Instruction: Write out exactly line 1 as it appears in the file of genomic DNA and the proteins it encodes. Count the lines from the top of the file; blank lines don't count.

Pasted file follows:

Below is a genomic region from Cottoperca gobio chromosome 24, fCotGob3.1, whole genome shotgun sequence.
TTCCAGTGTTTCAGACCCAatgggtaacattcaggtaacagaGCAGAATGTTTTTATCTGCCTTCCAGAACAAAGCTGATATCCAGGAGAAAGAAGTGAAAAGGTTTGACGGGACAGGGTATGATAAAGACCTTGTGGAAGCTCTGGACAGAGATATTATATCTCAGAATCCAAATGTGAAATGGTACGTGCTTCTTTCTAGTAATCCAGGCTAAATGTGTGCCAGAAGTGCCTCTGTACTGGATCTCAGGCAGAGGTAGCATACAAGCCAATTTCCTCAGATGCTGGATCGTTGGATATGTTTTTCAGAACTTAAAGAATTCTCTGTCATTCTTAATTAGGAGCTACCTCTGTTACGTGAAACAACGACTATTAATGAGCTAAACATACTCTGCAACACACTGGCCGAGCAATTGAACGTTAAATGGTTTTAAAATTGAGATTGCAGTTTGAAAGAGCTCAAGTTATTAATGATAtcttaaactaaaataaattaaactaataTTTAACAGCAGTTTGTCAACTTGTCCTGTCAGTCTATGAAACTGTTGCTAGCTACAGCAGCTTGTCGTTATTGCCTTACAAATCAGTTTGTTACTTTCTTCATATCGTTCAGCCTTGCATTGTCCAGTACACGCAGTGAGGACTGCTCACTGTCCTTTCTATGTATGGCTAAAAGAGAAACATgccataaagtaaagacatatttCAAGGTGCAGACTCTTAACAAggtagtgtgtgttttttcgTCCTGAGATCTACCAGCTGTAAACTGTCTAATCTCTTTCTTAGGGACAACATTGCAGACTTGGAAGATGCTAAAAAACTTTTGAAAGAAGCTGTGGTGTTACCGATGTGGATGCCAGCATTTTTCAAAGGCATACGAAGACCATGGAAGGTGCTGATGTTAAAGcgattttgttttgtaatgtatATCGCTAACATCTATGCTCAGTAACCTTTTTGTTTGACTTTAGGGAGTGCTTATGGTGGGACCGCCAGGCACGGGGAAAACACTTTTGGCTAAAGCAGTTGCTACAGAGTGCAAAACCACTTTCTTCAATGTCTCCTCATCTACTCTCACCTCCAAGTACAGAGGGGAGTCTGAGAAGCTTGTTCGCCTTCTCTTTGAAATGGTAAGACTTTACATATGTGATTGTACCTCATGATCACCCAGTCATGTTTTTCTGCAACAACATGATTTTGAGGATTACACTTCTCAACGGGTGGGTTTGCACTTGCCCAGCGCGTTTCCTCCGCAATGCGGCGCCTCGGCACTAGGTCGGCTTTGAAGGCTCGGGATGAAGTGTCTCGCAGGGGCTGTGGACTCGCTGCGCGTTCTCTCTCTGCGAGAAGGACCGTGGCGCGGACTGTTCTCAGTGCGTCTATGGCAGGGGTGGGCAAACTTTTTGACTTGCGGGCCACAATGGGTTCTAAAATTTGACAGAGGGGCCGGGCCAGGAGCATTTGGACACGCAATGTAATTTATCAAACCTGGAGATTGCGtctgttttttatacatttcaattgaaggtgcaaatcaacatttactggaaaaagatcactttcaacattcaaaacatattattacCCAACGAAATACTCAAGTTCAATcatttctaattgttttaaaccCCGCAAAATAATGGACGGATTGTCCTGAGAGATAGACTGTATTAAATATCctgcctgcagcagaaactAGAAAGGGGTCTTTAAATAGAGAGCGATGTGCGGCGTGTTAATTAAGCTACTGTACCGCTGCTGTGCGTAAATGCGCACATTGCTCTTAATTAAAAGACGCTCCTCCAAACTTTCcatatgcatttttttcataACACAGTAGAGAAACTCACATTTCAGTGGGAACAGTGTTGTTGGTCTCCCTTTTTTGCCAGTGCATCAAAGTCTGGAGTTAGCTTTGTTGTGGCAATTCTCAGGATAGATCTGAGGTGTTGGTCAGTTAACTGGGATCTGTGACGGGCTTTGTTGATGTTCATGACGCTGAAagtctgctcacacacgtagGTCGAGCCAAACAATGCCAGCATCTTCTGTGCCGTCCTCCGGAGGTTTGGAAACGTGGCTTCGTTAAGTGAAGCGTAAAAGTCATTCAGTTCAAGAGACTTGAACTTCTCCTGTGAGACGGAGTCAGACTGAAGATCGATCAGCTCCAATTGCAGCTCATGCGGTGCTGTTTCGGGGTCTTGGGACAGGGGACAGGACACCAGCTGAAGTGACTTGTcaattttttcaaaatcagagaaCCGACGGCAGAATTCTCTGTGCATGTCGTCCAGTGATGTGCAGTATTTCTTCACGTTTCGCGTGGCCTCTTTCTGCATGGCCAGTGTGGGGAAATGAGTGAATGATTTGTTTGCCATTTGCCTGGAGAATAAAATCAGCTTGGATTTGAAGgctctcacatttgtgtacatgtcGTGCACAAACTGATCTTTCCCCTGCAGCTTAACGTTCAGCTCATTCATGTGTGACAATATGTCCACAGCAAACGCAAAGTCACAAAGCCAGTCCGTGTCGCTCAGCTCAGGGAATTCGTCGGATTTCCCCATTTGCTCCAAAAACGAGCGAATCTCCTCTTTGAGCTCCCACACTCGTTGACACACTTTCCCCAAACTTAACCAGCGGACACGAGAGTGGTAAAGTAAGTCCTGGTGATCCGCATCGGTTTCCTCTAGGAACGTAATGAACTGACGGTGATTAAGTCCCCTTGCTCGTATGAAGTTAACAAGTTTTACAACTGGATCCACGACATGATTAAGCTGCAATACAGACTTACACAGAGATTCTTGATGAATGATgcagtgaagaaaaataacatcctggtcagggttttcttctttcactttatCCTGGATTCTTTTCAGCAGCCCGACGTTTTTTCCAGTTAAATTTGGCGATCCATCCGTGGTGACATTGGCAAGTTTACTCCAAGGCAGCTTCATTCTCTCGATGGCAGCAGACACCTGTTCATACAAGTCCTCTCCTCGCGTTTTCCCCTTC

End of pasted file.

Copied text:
Below is a genomic region from Cottoperca gobio chromosome 24, fCotGob3.1, whole genome shotgun sequence.